Encouraging Walking - Assessing the Effects of Change
HUNT J and EVANS T, Cardiff School of Engineering, UK
Walking has many benefits for an individual and for society. For an individual, walking helps provide a reasonable level of fitness through exercise and is an inexpensive form of travel. For society, pedestrian traffic is environmentally friendly and the
Walking has many benefits for an individual and for society. For an individual, walking helps provide a reasonable level of fitness through exercise and is an inexpensive form of travel. For society, pedestrian traffic is environmentally friendly and the presence of pedestrians helps vitalise urban streets. In these circumstances walking could be expected to at least maintain its share of modal split for short journeys. However, infrastructure in most UK cities is primarily designed to meet the requirements of motor vehicles and walking in some urban areas has become uncomfortable, inconvenient, and in some instances unsafe.
In the 1970s and 1980s traffic engineers, responding to policies which were promoted at the time, implemented traffic management and control designed to optimise vehicle movement along city streets. Inadequate provision for pedestrians to cross roads at signal controlled junctions and at midblock is one example of situations in which an overriding priority to provide capacity and mlnimise delay for vehicles took precedence over pedestrian needs. At many signal controlled junctions pedestrians were left without assistance from the signals. Many Zebra crossings were replaced with Pelicans with long periods of vehicle precedence.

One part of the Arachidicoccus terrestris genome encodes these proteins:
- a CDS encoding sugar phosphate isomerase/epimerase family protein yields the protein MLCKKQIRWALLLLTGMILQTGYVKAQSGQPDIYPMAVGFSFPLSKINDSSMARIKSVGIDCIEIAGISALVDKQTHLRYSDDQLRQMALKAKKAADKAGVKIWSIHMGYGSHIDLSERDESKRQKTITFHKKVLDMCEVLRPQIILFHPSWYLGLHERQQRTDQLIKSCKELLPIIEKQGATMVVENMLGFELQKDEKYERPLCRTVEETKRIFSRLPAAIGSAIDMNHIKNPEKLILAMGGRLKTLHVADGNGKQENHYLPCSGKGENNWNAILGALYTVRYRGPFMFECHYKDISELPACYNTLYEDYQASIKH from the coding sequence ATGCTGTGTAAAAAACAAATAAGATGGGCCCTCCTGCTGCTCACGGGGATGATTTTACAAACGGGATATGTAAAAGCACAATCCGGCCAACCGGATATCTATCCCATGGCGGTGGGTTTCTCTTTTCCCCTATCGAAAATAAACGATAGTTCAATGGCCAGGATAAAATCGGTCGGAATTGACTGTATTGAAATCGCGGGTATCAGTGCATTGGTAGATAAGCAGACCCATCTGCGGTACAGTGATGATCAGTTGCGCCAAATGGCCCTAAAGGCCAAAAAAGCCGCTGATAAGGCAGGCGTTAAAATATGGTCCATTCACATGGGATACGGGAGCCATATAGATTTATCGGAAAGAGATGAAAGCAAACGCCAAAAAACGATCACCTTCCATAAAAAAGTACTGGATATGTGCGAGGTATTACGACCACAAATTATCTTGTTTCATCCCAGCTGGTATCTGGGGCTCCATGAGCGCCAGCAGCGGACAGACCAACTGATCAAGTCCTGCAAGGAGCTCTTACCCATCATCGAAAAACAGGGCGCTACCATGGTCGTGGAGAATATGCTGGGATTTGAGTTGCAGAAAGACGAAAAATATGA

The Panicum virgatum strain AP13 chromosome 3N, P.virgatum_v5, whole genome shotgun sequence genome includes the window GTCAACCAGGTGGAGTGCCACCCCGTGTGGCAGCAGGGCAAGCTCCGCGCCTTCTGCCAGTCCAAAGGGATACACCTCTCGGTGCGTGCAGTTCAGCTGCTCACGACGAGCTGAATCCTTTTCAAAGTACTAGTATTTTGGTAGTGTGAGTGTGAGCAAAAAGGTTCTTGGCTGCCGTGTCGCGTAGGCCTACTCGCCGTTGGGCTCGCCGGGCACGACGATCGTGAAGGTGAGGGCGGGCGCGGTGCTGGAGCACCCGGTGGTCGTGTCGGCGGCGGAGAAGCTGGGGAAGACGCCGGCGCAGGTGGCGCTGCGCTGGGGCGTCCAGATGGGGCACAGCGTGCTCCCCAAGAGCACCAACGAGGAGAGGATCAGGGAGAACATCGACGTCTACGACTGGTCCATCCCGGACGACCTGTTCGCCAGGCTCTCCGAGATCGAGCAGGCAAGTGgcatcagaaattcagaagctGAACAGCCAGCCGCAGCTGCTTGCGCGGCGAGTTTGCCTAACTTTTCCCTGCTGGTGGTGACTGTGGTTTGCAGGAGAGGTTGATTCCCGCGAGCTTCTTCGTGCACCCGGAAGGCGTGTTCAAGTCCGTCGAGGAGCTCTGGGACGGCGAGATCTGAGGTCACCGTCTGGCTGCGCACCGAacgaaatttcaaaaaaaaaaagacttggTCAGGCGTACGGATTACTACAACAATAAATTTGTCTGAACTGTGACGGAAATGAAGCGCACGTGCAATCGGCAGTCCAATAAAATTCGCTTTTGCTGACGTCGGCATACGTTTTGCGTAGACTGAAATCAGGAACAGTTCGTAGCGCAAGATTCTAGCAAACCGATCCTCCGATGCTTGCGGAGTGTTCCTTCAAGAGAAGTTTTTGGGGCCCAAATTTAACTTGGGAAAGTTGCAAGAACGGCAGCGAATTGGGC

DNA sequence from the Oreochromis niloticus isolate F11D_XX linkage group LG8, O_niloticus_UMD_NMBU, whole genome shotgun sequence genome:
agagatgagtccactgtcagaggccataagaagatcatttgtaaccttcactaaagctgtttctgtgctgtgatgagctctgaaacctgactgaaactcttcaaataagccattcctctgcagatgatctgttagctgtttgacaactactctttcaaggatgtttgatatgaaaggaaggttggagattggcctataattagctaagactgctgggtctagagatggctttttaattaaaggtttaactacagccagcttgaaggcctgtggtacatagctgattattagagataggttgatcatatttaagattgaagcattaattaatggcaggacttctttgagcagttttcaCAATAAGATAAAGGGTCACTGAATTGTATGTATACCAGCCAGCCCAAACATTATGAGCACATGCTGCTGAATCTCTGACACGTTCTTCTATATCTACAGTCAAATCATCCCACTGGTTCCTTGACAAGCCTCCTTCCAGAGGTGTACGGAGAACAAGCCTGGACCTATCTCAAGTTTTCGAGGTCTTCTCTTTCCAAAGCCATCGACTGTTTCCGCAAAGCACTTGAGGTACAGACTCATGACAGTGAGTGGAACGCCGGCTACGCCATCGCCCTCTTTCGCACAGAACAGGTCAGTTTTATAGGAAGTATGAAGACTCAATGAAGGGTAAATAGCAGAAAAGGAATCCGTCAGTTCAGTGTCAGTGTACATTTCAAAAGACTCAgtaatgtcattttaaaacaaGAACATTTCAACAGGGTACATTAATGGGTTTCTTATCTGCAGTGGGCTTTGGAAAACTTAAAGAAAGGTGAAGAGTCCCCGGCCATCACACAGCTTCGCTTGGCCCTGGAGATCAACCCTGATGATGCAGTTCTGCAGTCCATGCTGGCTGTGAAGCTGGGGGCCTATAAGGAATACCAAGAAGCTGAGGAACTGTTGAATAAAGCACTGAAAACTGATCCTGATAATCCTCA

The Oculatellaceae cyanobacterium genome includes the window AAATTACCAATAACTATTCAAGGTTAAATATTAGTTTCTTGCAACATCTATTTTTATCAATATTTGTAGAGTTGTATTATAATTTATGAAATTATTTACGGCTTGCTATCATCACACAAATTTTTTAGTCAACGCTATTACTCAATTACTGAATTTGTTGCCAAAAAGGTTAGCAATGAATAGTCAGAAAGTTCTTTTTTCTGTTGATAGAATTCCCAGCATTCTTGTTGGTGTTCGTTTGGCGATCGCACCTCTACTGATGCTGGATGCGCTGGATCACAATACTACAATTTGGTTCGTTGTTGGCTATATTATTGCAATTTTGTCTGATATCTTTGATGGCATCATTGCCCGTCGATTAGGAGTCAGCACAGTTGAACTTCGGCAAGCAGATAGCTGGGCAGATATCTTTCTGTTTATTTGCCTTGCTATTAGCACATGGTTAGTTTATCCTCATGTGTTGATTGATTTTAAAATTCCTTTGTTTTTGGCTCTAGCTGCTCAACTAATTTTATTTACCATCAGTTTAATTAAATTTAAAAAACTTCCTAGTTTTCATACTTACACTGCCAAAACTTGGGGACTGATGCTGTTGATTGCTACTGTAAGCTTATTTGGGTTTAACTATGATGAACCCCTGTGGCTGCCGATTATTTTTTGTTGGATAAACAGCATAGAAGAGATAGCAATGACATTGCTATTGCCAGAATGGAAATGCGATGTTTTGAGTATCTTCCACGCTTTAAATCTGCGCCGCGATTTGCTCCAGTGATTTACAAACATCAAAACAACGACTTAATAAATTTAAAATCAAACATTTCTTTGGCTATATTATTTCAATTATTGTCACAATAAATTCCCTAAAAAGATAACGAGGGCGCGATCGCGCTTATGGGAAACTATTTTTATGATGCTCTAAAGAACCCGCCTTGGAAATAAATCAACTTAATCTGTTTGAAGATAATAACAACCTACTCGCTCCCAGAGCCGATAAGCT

The legacy of actions taken in this period remains with us and continues to send out a message that walking is a second class mode of transport. There are now indications that this situation is recognised as undesirable and that actions are being taken with the aim of actively encouraging walking. To meet this aim it will be necessary to become more focused on pedestrian requirements by pro active consideration of pedestrian requirements backed up by defining criteria and associated audit systems.
These will encourage pedestrian issues to be considered in their own right rather than simply as an aside to the requirements for vehicle movements. There is currently no meaningful numerical standard for judging the quality of the walking environment.
This paper considers a basis for a measure of Pedestrian Level of Service (PLoS) which could provide an objective measure of pedestrian provision and a stimulus for implementing measures which encourage walking.
Association for European Transport